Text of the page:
Loveland Dairy Whip

Loveland Dairy Whip is a family-owned soft serve stand in the northeastern suburb of Loveland. The stand opened in 1955 and served hamburgers and ice cream in the 1970s and 80s. It no longer serves burgers, but the Loveland Dairy Whip is still a seasonal favorite for soft serve. They do your standard cones (rainbow sprinkle-dipped, please!), shakes, and sundaes, but if you want something a little different, try one of the specialty desserts sitting in the display window. Among them are a variety of parfays (their spelling of “parfait”), layered desserts made not with yogurt and fruit but soft serve and sundae toppings. Their Reese’s Parfay is a peanut butter lover’s happy place–chocolate soft serve layered with a generous portion of peanut butter topping, topped with sprinkles, chopped peanuts, whipped cream, and a mini Reese’s Cup.

Not a Cincinnati company but deserving of a shout-out:
Jeni’s Splendid Ice Creams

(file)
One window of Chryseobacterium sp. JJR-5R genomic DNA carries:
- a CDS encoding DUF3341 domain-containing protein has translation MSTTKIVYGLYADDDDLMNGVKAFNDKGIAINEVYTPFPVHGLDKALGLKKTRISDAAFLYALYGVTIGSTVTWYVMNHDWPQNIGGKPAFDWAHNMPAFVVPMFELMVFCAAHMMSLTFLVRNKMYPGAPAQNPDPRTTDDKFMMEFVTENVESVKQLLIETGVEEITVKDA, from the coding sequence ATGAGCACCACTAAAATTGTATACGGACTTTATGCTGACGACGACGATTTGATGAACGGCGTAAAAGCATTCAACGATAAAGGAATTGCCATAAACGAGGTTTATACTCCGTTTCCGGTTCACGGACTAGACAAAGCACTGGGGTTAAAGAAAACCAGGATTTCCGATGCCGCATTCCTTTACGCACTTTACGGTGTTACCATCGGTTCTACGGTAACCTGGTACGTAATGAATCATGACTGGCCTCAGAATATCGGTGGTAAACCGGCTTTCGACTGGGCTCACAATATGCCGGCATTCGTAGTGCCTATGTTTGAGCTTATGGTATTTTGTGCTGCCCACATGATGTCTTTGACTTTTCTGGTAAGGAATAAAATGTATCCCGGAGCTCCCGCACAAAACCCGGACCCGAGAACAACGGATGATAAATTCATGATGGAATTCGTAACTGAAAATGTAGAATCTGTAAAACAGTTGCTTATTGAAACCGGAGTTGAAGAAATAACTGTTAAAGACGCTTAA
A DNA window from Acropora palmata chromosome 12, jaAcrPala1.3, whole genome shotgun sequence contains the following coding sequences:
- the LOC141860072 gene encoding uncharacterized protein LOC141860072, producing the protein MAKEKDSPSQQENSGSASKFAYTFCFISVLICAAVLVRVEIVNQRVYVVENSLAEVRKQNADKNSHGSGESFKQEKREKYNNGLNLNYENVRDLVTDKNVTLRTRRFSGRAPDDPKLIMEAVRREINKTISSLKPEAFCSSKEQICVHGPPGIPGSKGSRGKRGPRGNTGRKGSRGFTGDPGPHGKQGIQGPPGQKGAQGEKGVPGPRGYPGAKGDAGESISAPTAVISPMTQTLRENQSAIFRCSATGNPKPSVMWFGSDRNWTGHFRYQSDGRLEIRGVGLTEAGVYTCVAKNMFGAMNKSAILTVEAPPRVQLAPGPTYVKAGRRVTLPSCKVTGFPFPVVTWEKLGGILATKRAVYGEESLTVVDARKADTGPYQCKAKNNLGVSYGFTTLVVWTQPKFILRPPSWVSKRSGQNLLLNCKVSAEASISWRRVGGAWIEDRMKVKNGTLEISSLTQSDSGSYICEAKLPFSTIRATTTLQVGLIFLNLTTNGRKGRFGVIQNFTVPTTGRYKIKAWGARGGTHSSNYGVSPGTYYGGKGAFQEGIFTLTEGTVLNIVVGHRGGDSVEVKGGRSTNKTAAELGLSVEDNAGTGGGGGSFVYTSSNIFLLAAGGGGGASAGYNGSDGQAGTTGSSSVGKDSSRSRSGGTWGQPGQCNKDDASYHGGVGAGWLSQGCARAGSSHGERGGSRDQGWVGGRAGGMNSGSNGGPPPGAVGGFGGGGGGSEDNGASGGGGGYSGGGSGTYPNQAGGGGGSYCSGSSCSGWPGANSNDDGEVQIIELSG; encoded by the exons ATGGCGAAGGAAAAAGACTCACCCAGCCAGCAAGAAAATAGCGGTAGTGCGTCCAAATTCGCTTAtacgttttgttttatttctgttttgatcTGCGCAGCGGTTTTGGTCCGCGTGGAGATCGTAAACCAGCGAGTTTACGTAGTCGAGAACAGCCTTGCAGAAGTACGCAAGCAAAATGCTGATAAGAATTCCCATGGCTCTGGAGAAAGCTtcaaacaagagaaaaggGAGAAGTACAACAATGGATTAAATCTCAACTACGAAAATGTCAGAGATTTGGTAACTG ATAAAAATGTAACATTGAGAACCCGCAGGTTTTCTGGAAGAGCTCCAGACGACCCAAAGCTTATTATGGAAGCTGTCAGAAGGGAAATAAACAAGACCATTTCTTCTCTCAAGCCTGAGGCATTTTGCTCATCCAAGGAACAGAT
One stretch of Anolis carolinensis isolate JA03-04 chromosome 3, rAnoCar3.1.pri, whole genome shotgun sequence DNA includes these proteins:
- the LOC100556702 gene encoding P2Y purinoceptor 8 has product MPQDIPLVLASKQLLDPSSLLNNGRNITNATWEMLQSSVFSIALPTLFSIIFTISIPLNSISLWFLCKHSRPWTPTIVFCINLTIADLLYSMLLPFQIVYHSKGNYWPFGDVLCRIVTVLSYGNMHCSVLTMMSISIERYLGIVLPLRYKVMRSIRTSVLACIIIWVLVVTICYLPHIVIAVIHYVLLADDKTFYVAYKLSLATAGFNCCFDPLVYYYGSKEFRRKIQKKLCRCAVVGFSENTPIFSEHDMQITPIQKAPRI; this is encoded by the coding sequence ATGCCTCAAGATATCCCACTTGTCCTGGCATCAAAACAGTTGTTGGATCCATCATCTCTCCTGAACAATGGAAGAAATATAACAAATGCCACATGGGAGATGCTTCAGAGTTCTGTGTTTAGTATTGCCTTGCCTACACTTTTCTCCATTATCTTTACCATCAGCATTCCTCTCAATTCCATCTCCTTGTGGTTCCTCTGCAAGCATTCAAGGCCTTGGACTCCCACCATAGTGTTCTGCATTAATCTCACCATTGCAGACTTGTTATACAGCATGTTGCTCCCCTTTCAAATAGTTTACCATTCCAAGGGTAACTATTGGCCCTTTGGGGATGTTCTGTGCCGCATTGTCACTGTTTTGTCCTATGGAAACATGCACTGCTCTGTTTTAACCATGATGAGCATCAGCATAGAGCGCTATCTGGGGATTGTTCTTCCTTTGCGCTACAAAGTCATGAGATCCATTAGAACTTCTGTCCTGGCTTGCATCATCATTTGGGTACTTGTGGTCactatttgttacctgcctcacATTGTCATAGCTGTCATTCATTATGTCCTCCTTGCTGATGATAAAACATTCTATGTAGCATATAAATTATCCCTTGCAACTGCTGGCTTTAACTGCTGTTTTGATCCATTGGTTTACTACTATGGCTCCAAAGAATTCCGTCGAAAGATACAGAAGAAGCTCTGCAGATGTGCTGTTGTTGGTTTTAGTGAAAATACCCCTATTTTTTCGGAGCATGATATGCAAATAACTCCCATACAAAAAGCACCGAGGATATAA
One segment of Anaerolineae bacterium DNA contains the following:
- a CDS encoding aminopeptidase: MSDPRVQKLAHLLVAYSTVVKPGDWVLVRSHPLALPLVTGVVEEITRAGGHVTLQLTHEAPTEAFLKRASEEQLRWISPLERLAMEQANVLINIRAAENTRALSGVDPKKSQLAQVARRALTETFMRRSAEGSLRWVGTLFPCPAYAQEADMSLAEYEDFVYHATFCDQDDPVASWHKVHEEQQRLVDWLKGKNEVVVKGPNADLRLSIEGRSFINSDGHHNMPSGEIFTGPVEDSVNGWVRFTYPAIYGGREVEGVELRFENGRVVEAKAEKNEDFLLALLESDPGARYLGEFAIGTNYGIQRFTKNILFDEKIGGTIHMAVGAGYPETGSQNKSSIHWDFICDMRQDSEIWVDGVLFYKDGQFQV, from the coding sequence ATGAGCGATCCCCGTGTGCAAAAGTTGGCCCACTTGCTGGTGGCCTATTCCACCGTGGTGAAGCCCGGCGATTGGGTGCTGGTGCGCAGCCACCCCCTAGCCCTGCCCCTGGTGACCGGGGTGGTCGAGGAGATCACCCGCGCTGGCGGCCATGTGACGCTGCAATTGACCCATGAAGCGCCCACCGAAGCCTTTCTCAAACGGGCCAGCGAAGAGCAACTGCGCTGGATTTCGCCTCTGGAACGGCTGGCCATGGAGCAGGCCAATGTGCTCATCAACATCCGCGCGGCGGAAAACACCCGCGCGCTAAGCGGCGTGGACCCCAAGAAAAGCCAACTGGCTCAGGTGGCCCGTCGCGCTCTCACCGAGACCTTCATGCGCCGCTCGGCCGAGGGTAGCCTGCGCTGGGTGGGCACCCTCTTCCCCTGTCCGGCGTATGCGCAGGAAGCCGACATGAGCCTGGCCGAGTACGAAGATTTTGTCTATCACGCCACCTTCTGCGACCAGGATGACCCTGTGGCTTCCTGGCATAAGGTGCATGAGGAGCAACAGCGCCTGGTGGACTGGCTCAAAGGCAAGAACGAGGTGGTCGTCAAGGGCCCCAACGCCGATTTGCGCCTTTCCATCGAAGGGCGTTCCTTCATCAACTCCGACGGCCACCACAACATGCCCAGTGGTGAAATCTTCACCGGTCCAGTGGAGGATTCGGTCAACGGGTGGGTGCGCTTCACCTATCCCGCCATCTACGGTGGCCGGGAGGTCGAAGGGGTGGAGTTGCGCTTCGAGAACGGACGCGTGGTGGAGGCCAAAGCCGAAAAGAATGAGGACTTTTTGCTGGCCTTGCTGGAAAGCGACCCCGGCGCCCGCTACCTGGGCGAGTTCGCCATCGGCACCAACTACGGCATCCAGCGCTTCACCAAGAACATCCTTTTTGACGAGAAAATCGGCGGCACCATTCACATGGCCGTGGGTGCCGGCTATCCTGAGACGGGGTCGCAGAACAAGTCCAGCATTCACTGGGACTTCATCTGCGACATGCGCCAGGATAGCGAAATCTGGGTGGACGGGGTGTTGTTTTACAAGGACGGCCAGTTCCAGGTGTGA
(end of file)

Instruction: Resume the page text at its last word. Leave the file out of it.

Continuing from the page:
Jeni’s is based in Columbus, Ohio and has scoop shops in only a few cities across the country, none of which are Cincinnati (*cry*). But you can buy pints at select stores in the area, and I felt the need to include it because Columbus is fairly close to me. I first heard of Jeni’s when I saw some folks I follow posting about it on Instagram, and when I saw an ad for them on Facebook. I checked out their website and was intrigued by their somewhat outlandish but delicious-sounding flavors, like sweet corn and black raspberry, churro, marshmallow birch, and honey pistachio. Be prepared to pay a pretty penny for Jeni’s; I bought a pint of their Darkest Chocolate flavor and it cost $9.99 (!!!). But it was worth it; it was the deepest chocolate flavor I’ve ever tasted in ice cream, not too different from biting into a bar of dark chocolate. I had a hard time putting it away when I ate it for the first time. I hope to make it to Columbus so I can visit a Jeni’s scoop shop, but until then, pints will have to do. And even then, because of the price, Jeni’s will be a rare treat.